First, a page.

New Horizons spacecraft coasted past Pluto on July 14, 2015. Twenty three minutes before closest approach, the spacecraft scanned the surface in high resolution from the northwest to the southeast limbs of Pluto. It gathered about three dozen sharp images each about 50 miles wide (80 km). Mission scientists have arranged those images into the mosaic below stretching more than 1000 miles long.
© 2016 The Johns Hopkins University Applied Physics Laboratory
The mosaic can be easily viewed with this movie. I suggest you watch full-screen more than once. Stop anytime and when new terrain appears highlighted by text at the left. It runs a bit too fast. You can slow down the speed by clicking the gear icon in the lower right after the movie starts.
You can also view the full high-resolution jpg image mosaic in higher quality than the movie by using this link. It is several megabytes so be patient if your connection is slow. It is worth it in my opinion.
Keep in mind the highest quality Hubble images of Pluto prior to this mission did not show much. This is a great age of discovery led by teams such as New Horizons.
I’ve created color composites from three grayscale images using the technique in this post. The colors assigned are not necessarily what the human eye would see, but are used to bring out details. Unless otherwise noted, all images used three original grayscales from the Hubble Legacy Archive. Visit the gallery of previous Astro-Images.
The Saturn Nebula is in the constellation Aquarius. William Herschel found it 7 Sep 1782 using a telescope in his garden. The image he saw had a central bulge with narrow extensions on either side that made it look a bit like Saturn. Images today show more detail and make it look less like Saturn. The hot central star is emitting jets of debris to the upper left and lower right.
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The full moon rose a few hours after sunset last night. Full moon was officially at 4:14 pm CDT. Dark maria and bright craters contrasted. The large bright crater, Tycho, was prominent in the lower right. Rays streamed out indicating the force of that impact long ago.
Click to embiggen
To the right of the Moon was Mars. The red planet is now at opposition. From our Earth vantage point, Mars and the Sun are seen in opposite directions in the sky. The telephoto on my camera is good. But, it is not good enough to bring out any surface details. Look for Mars low in the east at about 10 pm local time for the next week or so. It is the closest to Earth at this time and appears larger than at other times of the year.
It was 100% cloudy and rainy all day for me. I had to watch online. Here is the complete 7 hrs condensed into about 17 sec. You might need to go full-screen to see Mercury. It is so tiny.
I am so glad to have the online resources available. Go to this SDO site for other video of the transit. Next Mercury transit is 11 Nov 2019.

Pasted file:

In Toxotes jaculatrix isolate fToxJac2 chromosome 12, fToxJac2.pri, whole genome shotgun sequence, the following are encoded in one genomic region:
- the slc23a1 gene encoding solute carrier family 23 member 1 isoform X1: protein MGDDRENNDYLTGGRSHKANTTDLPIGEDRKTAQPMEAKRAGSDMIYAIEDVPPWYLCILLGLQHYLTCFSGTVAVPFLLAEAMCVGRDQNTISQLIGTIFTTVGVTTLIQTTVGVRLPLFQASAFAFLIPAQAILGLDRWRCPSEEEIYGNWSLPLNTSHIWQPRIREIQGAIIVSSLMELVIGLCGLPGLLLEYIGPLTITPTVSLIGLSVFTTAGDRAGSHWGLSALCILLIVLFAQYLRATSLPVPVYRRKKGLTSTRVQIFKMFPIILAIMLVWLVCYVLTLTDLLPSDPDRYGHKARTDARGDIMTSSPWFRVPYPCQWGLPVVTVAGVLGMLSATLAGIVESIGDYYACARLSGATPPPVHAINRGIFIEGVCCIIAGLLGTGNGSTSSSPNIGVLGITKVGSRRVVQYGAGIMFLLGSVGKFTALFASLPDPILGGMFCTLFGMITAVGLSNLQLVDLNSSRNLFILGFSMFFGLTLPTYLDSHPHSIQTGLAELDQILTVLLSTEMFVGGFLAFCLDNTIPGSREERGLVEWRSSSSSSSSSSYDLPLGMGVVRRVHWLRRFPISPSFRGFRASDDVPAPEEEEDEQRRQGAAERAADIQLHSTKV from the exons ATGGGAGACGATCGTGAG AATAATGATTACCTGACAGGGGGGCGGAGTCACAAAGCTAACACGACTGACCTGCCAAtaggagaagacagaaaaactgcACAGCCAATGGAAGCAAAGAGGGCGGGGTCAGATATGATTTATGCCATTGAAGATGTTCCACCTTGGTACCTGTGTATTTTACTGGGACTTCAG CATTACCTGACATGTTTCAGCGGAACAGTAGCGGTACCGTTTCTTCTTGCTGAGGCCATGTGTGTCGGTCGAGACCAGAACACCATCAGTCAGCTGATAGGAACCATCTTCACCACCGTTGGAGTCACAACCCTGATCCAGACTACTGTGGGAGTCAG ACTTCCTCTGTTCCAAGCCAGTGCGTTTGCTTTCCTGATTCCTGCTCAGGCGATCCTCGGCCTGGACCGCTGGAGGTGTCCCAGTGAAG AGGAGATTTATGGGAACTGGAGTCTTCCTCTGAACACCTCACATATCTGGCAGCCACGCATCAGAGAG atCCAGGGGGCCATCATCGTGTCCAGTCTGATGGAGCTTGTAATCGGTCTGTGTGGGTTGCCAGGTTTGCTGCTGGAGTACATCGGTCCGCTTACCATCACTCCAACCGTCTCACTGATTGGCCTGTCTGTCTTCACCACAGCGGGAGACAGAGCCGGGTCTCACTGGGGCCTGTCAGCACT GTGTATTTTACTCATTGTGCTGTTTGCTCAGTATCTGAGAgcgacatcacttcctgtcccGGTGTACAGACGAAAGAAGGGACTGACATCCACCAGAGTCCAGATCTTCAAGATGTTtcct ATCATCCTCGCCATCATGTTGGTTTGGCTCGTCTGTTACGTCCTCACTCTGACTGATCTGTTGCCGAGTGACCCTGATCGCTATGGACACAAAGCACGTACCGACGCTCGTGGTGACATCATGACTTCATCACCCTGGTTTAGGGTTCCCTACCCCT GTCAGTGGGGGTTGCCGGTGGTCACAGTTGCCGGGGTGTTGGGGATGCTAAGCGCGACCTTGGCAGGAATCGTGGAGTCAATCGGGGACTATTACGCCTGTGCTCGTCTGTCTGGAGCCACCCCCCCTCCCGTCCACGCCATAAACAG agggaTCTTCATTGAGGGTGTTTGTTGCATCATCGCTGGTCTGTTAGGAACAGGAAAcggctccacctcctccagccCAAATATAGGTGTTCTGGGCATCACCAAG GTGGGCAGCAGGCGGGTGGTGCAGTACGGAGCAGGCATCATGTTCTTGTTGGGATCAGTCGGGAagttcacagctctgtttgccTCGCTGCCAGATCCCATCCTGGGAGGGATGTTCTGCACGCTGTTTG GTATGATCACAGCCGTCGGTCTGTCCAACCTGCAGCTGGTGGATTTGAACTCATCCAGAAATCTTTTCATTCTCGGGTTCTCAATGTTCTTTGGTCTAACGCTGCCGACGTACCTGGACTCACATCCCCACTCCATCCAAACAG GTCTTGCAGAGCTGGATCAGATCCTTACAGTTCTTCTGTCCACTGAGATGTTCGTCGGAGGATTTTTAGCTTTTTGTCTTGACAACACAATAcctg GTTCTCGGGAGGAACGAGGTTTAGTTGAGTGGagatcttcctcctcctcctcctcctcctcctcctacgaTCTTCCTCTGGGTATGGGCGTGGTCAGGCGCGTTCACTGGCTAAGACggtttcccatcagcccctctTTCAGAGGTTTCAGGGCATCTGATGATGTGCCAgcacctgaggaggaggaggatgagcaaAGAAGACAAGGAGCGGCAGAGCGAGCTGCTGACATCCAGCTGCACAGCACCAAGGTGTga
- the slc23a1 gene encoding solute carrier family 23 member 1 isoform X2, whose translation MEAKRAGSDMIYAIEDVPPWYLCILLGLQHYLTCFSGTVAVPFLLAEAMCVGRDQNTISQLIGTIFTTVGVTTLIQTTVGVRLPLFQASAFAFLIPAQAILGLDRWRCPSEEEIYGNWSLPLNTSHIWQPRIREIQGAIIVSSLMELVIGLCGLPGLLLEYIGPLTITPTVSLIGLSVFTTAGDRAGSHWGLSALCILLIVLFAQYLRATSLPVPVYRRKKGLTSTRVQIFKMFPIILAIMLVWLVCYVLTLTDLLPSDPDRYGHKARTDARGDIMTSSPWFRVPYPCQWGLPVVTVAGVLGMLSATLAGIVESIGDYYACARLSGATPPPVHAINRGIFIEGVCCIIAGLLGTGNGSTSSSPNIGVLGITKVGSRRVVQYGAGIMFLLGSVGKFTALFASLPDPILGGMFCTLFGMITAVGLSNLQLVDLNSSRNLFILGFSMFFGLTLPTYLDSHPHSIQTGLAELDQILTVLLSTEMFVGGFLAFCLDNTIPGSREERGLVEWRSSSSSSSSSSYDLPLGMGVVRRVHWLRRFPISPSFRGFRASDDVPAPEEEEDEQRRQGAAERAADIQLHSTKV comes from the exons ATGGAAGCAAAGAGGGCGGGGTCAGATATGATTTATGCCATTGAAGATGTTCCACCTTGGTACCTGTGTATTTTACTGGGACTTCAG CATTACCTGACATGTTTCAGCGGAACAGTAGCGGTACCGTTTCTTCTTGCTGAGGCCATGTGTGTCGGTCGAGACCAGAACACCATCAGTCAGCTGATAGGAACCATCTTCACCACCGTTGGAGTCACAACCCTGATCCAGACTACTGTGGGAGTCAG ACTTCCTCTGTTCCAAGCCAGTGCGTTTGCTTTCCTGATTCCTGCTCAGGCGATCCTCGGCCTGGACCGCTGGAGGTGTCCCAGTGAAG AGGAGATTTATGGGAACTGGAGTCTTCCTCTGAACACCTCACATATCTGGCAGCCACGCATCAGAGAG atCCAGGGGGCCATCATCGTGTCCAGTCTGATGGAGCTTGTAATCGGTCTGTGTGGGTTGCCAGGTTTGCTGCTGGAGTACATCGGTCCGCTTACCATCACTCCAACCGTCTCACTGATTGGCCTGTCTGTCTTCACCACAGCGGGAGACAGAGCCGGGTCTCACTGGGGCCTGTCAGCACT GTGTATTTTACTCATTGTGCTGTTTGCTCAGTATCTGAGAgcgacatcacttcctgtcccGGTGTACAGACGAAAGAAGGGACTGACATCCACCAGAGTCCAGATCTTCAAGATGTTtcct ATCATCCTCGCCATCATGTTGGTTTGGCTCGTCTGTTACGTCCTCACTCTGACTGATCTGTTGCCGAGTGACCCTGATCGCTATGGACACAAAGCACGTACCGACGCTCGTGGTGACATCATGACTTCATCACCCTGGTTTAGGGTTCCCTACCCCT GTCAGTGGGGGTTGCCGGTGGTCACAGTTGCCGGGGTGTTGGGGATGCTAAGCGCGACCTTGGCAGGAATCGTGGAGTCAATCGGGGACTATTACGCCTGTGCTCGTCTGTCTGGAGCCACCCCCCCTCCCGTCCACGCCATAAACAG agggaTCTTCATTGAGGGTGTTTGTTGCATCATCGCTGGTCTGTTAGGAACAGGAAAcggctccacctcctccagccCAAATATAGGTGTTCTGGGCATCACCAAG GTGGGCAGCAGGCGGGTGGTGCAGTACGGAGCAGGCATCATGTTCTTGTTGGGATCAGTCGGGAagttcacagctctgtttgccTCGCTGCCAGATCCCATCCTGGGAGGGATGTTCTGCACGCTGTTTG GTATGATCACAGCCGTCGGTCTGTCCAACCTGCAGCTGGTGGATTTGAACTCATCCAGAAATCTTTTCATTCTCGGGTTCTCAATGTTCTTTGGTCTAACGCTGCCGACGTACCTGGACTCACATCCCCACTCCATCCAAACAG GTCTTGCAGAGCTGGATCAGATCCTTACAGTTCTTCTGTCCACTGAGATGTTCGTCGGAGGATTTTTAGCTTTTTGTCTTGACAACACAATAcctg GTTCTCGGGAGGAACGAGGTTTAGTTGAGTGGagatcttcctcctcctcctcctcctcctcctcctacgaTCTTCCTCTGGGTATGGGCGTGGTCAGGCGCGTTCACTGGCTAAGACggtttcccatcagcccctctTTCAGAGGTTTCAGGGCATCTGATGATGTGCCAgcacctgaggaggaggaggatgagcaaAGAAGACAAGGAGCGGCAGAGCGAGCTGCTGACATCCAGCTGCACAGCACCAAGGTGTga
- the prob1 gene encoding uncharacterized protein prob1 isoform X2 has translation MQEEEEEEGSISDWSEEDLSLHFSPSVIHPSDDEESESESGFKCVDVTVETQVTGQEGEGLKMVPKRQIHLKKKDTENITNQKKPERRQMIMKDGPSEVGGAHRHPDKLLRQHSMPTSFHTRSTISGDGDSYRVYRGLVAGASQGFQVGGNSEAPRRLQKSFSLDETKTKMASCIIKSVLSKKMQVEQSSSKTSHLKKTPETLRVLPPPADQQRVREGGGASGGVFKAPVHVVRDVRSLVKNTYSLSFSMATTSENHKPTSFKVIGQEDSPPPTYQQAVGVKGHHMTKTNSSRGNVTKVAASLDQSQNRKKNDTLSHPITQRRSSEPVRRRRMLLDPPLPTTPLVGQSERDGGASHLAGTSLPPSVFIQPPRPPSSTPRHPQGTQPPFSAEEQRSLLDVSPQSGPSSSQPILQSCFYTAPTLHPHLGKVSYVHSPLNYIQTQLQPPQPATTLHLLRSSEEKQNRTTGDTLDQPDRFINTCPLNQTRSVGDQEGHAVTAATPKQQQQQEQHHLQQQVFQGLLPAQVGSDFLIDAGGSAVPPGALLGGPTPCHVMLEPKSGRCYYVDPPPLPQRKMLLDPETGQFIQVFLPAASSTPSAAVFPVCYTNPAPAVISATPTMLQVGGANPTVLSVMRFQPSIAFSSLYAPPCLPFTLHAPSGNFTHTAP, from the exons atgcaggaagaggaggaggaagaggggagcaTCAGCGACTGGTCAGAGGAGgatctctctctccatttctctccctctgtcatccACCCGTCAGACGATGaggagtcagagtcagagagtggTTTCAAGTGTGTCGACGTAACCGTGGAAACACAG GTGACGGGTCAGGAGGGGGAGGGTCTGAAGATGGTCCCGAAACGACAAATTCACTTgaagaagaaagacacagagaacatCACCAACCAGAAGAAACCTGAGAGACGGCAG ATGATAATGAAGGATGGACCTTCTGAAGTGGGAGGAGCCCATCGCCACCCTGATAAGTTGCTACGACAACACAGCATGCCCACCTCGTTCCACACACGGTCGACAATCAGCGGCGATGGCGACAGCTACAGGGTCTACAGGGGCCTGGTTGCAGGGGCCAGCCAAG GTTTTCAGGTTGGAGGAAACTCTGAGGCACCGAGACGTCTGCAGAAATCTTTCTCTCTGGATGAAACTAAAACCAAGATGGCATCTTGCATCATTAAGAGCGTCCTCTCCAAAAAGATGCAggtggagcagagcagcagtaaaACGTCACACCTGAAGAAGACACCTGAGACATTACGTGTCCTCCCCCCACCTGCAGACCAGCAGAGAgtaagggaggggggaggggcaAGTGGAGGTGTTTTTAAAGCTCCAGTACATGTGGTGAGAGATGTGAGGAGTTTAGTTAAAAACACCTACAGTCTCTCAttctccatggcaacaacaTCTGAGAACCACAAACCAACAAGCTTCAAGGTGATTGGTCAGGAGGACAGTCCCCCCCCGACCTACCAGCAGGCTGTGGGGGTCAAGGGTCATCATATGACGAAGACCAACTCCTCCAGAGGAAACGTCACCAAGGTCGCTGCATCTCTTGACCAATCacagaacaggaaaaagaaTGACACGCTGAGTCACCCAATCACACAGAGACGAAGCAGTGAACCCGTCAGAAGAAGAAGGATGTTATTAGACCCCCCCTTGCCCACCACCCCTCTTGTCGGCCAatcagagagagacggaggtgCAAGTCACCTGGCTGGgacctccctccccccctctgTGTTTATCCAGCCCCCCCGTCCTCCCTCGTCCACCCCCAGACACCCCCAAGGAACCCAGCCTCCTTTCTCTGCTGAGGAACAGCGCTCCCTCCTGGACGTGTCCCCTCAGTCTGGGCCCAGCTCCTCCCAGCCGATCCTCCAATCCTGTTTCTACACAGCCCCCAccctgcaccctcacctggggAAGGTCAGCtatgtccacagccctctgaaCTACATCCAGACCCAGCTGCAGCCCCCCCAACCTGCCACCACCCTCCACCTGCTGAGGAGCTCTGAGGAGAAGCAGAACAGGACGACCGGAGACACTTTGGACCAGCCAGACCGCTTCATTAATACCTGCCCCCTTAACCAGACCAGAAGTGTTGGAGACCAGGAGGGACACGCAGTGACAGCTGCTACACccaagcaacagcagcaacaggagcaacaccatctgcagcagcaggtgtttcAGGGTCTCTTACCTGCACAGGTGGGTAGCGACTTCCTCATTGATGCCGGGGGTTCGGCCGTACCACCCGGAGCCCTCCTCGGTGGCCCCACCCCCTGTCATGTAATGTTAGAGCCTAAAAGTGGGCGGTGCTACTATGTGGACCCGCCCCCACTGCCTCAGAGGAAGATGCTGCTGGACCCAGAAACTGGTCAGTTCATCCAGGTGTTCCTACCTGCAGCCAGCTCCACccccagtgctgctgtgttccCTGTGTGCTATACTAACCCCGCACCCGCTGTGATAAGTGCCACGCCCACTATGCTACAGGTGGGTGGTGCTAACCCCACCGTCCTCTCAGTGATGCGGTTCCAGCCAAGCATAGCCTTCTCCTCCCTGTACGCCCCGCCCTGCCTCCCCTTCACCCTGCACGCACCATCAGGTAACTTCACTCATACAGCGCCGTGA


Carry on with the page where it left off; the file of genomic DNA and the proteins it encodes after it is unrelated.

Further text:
Mercury passes between the Sun and Earth during the day on 9 May 2016 allowing us to see it in silhouette for about 7 hours. It happens only 13 times per century. What is expected and how can it be viewed safely? Full details here for those knowledgeable in the technical bits. This NASA article is also very informative. For the rest who don’t feel technically savvy, follow me farther down below in this post.
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I enjoy creating color images from three grayscale images. The post linked here will explain how to create color astronomical images. The colors assigned are not necessarily what the human eye would see, but are used to bring out details. Visit the gallery of previous Astro-Images. Unless otherwise noted, all images are made by me using three original grayscales from the Hubble Legacy Archive.
Can an exploding star create debris in the shape of a rectangular box? It appears that is what happened with the Red Rectangle nebula. It is found in the constellation Monoceros which is just to the left of Orion. The nebula was discovered in 1973 when scientists were using a rocket to search for infrared sources. The two stars at the center of the nebula were discovered in 1915.
Consider this model of the Red Rectangle. To make it, I put an image of a wine glass stem-to-stem with another and placed them horizontal. Two stars are in orbit where the stems join. One of the stars is nearing the end of its life cycle and is emitting large amounts of gases in two directions (left and right) along the axis of spin. The excited gases appear red. This model is not viewed exactly 90˚ to the axis. The actual image above is actually 90˚ to the axis of spin.
In the image above, there are variations in the cones emitted to the left and right. They are disruptions to the flow of gases from the source star caused by the other star in orbit around the source.
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